Independent Practice

Students will be given their collaborative group performance assignment, and will spend the remainder of the period brainstorming their group performance which will be for students to work in groups to create a scene or scenes that address the theme of the stories of “Romeo and Juliet” and “Layla and Majnun,” that of forbidden or difficult love.  Groups will be given a blank plot chart and asked to complete the chart for their own scene/s.
Students will independently write a response to the following question:

How does the story of “Layla and Majnun” compare to the story of “Romeo and Juliet”? What makes the two stories different?


H.S.A. Style Exit Ticket:

Which of the following statements best identifies the theme of “Layla and Majnun”?

  1. Love is important to survival
  2. Love is often difficult to maintain
  3. Love can drive individuals to madness
  4. Love can never be destroyed

Homework: Write a response explaining how you would react if you were Majnun. Would you handle things similarly or differently? Why?

Extension: Research the role of Sufis within the tradition of Islam, and report back to the class your findings.

Day 2:

Materials: YouTube clip of “Layla and Majnun,” Bollywood film Aaja Nachle, materials for props, paper, markers, computer with digital projector.

Warm-Up/ Motivation: 

Students will watch a film clip of a Bollywood version of “Layla and Majnun” from YouTube, and answer the following question as review:

Think back to yesterday’s class as you watch the following clip from a 1976 Indian version of “Layla and Majnun.” What is the central conflict of the “Layla and Majnun” story?

(If time allows, the class may watch a Bollywood film based on the “Layla and Majnun” story entitled Aaja Nachle).

Teacher Directed (Mini-Lesson)

The teacher will review the idea of a scene and compelling dialogue. The teacher will distribute copies of the collaborative dramatic performance rubric to the class. The teacher will go through the rubric with students, and ask questions to confirm understanding. The teacher will aim to provide students with sample student generated scenes as models. The teacher will also review group roles with volunteers from the class.

Guided Practice

Students will get together with group members to begin drafting their scene/s in an “Actor’s Studio”. Each group member will be given a role within the group: director, prop maker, script writer/typist, actors, etc. Using their plot outline as a guide, students will work together to write their script.
(Depending on progress made as a class, this script writing and rehearsal can be modified or adjusted to include more class periods)

Independent Practice

Each student will independently answer the following question:

What is the theme of your group’s scene? How does that theme relate to the theme of “Layla and Majnun”?

(If time allows, students can also create invitations for a performance of their scenes to be distributed to selected classes)


H.S.A. Style Exit Ticket

Which of the following words is used as a modifier to best describe Majnun?

  1. Jealous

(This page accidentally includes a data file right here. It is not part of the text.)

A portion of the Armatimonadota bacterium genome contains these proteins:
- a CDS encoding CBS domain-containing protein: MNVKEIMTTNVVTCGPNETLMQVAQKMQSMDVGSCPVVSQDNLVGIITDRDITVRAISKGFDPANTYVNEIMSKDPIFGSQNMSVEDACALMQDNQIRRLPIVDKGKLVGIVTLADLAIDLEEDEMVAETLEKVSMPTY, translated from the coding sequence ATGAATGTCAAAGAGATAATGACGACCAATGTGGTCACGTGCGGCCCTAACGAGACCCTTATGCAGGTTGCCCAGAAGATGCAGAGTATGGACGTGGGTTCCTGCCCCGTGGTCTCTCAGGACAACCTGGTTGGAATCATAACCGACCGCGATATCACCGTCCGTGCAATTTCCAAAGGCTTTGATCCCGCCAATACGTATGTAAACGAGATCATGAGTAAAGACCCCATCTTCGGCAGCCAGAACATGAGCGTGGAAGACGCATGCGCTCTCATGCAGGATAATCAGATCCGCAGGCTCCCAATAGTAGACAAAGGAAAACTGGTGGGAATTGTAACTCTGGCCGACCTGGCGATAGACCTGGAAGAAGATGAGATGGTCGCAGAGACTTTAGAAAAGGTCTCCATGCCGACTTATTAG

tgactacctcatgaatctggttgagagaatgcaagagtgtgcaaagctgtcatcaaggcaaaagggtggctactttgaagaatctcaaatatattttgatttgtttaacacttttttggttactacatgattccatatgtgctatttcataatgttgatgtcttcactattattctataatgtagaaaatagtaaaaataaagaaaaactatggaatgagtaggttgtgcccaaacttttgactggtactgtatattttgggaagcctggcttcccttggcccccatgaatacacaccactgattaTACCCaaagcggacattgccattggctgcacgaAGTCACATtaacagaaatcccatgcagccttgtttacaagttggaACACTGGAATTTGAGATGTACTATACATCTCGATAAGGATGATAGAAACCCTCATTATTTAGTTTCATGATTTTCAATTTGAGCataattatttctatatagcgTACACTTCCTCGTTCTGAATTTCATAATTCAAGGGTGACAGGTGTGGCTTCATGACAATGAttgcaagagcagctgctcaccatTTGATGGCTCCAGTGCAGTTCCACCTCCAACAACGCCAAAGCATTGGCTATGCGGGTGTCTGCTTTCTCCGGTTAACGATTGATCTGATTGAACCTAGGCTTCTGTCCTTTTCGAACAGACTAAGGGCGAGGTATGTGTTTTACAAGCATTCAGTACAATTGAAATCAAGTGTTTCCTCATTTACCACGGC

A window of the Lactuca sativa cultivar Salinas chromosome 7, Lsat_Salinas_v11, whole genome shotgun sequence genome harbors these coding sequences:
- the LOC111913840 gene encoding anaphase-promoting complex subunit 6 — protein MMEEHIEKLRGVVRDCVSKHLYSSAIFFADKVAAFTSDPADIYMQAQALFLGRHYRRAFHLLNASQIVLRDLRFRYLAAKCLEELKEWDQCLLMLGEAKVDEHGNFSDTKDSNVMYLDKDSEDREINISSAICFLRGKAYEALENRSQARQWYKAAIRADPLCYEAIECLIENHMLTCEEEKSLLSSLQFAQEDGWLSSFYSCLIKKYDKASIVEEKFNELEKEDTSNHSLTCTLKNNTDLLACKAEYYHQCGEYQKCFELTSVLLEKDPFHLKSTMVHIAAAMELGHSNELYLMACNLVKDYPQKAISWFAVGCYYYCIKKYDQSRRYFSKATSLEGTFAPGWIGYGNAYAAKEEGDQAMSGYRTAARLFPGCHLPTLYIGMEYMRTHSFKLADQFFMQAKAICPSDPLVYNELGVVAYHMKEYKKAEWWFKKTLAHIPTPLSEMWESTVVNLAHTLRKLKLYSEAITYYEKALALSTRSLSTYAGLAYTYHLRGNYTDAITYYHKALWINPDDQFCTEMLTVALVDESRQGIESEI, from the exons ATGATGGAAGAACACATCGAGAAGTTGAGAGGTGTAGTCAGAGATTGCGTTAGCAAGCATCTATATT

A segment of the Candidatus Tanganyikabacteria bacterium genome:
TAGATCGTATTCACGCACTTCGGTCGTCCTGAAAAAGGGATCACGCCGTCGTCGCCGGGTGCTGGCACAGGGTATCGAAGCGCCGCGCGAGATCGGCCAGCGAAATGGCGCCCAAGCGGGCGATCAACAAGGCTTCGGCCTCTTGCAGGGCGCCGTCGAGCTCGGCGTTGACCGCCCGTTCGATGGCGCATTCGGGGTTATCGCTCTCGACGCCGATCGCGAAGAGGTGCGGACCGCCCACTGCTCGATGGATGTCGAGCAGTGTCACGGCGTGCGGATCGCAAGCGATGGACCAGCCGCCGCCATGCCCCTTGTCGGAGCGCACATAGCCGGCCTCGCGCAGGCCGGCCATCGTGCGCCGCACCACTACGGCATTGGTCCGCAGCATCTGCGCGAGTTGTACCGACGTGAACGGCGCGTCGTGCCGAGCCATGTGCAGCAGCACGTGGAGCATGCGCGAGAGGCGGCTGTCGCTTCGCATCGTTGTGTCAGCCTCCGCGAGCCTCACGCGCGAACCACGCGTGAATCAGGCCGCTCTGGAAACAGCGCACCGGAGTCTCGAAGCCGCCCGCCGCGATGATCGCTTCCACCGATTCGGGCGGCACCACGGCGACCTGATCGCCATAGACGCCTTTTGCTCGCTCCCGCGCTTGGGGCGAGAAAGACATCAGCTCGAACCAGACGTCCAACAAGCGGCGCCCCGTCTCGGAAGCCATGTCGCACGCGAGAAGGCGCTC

2. Love
  3. Sorrowful
  4. Passionate

Day 3

Materials: Performance space, ECR prompt, rubric, performance evaluation, group evaluations

Warm-Up/ Motivation:

Students will respond to the following question:

How should an ideal audience act during a performance? List at least five appropriate behaviors for an audience to follow, and five inappropriate behaviors that an audience should avoid.

Teacher Directed (Mini-Lesson)

The teacher will review the performance evaluation for students to complete following each performance. The teacher will model the process for completing the evaluation on the overhead.

Guided Practice

Students will perform their scenes for the class and invited classes on the theme of forbidden love.

Students will evaluate their group members, and other class members on their performances.

Independent Practice

Once all groups have finished with their performance, students will compose an ECR on the following topic as a connection to their dramatic work and the stories read/viewed in class:

In the next play we will read as a class (A Midsummer Night’s Dream by William Shakespeare), one of the main characters says, “The course of true love never did run smooth.” Using your knowledge of texts read and viewed in class, as well as your own experiences and observations, write an effective ECR explaining whether or not you agree or disagree with this statement. Be sure that your ECR is logically organized, and include evidence to support your claim.


Collaborative performances, ECR.

Possible Extensions:

Students can revise their ECRs after reading A Midsummer Night’s Dream
Students can compose image analysis BCRs comparing Majnun’s poetry for Layla to images from the Mughal period illustrating the story

Items yet to be generated or included:

Sample scene
Plot chart outline
Rubric for performance
Group evaluation sheet
Performance evaluation sheet
Reading selection of Layla and Majnun


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Sponsored by
the Center for Renaissance & Baroque Studies
and the Maryland State Department of Education